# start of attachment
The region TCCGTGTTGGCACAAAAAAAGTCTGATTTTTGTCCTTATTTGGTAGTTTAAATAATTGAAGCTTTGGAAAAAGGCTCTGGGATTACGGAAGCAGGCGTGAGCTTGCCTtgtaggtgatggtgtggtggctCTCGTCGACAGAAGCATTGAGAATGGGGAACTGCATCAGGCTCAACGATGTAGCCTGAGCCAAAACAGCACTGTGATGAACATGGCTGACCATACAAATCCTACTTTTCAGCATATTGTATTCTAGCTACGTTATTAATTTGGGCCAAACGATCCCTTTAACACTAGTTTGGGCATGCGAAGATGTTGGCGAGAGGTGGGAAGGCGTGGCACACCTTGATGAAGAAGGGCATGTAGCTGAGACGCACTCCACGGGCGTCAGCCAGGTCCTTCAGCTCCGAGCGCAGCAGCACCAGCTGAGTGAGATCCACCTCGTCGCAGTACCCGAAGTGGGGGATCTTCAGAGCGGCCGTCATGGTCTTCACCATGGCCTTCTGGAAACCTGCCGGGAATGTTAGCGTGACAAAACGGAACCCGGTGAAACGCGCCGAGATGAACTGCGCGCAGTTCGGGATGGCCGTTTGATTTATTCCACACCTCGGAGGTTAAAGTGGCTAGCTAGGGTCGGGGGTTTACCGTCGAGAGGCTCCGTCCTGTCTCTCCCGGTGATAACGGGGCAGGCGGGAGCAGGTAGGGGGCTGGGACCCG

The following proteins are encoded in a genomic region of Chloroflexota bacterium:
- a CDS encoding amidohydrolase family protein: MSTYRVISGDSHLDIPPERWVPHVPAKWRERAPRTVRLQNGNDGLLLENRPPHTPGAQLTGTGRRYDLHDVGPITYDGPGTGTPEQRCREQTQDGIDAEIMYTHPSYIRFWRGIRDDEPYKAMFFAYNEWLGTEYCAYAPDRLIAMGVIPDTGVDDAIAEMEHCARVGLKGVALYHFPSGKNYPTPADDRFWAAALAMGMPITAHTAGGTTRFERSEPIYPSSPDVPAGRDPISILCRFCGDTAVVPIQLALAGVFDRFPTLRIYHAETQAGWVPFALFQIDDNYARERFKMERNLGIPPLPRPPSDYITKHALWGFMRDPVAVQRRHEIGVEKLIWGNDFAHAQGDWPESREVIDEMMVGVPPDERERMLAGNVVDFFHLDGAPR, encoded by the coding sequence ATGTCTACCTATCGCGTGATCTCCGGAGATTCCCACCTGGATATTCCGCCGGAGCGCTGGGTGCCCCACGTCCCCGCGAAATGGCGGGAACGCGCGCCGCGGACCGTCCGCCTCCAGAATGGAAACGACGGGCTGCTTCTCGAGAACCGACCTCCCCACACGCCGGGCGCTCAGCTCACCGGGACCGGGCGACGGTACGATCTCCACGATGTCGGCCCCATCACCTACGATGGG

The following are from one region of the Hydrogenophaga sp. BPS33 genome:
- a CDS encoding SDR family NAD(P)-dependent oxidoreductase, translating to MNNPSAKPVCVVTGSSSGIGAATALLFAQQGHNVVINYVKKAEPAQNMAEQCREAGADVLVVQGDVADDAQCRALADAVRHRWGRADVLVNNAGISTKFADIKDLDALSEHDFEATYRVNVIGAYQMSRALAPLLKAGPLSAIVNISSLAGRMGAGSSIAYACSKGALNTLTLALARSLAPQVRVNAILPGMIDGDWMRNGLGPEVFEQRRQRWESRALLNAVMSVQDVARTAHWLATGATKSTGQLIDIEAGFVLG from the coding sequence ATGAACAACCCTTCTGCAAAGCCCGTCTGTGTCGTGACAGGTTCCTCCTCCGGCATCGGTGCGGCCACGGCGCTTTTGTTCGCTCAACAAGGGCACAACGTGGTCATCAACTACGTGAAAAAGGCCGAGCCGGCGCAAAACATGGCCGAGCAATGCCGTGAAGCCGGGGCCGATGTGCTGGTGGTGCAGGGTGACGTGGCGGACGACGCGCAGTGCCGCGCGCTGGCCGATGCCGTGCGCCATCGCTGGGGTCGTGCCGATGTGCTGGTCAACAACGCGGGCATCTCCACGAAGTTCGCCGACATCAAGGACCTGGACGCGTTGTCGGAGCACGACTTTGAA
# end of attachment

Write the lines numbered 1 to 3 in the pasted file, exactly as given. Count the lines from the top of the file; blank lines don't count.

The region TCCGTGTTGGCACAAAAAAAGTCTGATTTTTGTCCTTATTTGGTAGTTTAAATAATTGAAGCTTTGGAAAAAGGCTCTGGGATTACGGAAGCAGGCGTGAGCTTGCCTtgtaggtgatggtgtggtggctCTCGTCGACAGAAGCATTGAGAATGGGGAACTGCATCAGGCTCAACGATGTAGCCTGAGCCAAAACAGCACTGTGATGAACATGGCTGACCATACAAATCCTACTTTTCAGCATATTGTATTCTAGCTACGTTATTAATTTGGGCCAAACGATCCCTTTAACACTAGTTTGGGCATGCGAAGATGTTGGCGAGAGGTGGGAAGGCGTGGCACACCTTGATGAAGAAGGGCATGTAGCTGAGACGCACTCCACGGGCGTCAGCCAGGTCCTTCAGCTCCGAGCGCAGCAGCACCAGCTGAGTGAGATCCACCTCGTCGCAGTACCCGAAGTGGGGGATCTTCAGAGCGGCCGTCATGGTCTTCACCATGGCCTTCTGGAAACCTGCCGGGAATGTTAGCGTGACAAAACGGAACCCGGTGAAACGCGCCGAGATGAACTGCGCGCAGTTCGGGATGGCCGTTTGATTTATTCCACACCTCGGAGGTTAAAGTGGCTAGCTAGGGTCGGGGGTTTACCGTCGAGAGGCTCCGTCCTGTCTCTCCCGGTGATAACGGGGCAGGCGGGAGCAGGTAGGGGGCTGGGACCCG

The following proteins are encoded in a genomic region of Chloroflexota bacterium:
- a CDS encoding amidohydrolase family protein: MSTYRVISGDSHLDIPPERWVPHVPAKWRERAPRTVRLQNGNDGLLLENRPPHTPGAQLTGTGRRYDLHDVGPITYDGPGTGTPEQRCREQTQDGIDAEIMYTHPSYIRFWRGIRDDEPYKAMFFAYNEWLGTEYCAYAPDRLIAMGVIPDTGVDDAIAEMEHCARVGLKGVALYHFPSGKNYPTPADDRFWAAALAMGMPITAHTAGGTTRFERSEPIYPSSPDVPAGRDPISILCRFCGDTAVVPIQLALAGVFDRFPTLRIYHAETQAGWVPFALFQIDDNYARERFKMERNLGIPPLPRPPSDYITKHALWGFMRDPVAVQRRHEIGVEKLIWGNDFAHAQGDWPESREVIDEMMVGVPPDERERMLAGNVVDFFHLDGAPR, encoded by the coding sequence ATGTCTACCTATCGCGTGATCTCCGGAGATTCCCACCTGGATATTCCGCCGGAGCGCTGGGTGCCCCACGTCCCCGCGAAATGGCGGGAACGCGCGCCGCGGACCGTCCGCCTCCAGAATGGAAACGACGGGCTGCTTCTCGAGAACCGACCTCCCCACACGCCGGGCGCTCAGCTCACCGGGACCGGGCGACGGTACGATCTCCACGATGTCGGCCCCATCACCTACGATGGG